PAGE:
The key component of a solar adsorption refrigeration unit is the adsorber packed with an adsorbent such as zeolite, active carbon and CaCl2. One essential problem faced is the poor heat transfer in adsorbers, which strongly influences the performance of the system. Poly-aniline, with the advantage of superior thermal conduction, was introduced into an adsorber to increase the thermal conductivity of the adsorbents. As the thermal conductivity coefficient of adsorbent in the adsorber is enhanced, the thermal contact resistance of the interface becomes a significant proportion and needs to be improved. The heat transfer of solid interfaces, particularly the effects of the adsorbent granule or block with rough surfaces, is studied in this paper. Methods for decreasing the contact resistance using spreading adhesive or exerting pressure on the interface are presented and analysed. A test facility and relevant procedure are developed to measure the effects of different interfaces on the contact resistance. The heat transfer at the interface between the copper surface and the adsorbent granule or block is investigated, and its effect in improving the thermal performance of the adsorber in solar adsorption refrigeration is compared. The experimental results show that exerting pressure or spreading adhesive on the interface can reduce the contact resistance significantly without affecting the mass transfer of the adsorbent in an adsorber.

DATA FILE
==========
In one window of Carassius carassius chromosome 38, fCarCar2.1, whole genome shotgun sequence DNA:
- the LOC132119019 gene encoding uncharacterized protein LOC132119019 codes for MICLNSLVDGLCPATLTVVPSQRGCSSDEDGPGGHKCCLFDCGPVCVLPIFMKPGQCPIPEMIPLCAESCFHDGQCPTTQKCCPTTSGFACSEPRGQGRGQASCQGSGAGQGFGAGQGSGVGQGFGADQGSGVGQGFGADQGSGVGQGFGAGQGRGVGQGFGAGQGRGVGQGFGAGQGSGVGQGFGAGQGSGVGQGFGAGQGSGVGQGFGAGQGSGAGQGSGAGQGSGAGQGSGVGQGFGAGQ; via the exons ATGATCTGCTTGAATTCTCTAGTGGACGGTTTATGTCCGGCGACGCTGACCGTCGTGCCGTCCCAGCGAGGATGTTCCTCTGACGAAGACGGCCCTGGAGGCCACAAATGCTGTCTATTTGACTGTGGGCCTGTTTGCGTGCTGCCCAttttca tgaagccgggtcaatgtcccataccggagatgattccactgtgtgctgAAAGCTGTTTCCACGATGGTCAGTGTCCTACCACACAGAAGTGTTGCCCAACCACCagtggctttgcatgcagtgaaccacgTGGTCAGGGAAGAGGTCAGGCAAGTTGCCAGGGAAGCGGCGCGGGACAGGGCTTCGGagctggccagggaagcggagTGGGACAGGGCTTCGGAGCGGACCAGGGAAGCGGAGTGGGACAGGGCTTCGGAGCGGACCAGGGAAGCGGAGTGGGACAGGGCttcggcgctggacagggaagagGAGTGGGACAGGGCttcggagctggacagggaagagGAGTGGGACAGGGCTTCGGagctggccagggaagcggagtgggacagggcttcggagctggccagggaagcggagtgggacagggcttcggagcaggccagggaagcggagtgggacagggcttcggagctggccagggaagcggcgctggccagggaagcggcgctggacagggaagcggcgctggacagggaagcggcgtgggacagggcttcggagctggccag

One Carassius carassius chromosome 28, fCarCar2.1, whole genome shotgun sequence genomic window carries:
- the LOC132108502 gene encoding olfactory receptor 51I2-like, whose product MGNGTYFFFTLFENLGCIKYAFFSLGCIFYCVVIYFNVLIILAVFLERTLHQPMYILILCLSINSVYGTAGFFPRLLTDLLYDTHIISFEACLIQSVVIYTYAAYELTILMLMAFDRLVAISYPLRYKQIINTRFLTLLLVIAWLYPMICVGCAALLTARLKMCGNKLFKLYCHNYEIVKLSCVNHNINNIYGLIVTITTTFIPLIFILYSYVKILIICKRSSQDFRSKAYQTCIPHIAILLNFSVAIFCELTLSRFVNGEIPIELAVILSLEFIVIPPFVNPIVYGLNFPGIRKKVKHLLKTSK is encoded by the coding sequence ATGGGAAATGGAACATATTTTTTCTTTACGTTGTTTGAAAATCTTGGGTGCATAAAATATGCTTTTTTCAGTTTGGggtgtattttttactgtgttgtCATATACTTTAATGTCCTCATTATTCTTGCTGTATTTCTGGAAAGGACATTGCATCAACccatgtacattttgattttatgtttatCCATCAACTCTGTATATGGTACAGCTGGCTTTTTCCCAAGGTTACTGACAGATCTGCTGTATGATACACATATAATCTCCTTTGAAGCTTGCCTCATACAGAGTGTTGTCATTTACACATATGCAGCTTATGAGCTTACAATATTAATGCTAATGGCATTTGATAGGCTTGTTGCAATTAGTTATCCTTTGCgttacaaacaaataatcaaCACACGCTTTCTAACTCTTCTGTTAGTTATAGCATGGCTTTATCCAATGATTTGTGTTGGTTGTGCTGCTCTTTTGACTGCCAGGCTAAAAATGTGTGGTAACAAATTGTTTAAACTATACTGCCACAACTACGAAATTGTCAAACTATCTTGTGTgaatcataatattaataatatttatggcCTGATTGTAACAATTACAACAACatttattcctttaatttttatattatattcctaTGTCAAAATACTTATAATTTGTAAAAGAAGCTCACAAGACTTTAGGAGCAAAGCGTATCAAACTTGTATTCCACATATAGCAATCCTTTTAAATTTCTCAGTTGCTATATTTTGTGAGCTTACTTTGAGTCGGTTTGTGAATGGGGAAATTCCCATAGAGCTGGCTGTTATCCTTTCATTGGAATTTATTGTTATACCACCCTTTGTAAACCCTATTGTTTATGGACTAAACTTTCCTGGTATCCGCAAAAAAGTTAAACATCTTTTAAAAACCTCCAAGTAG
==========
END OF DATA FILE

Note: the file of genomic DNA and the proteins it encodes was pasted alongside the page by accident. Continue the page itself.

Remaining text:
ASJC Scopus subject areas
- Renewable Energy, Sustainability and the Environment
- Electronic, Optical and Magnetic Materials
- Surfaces, Coatings and Films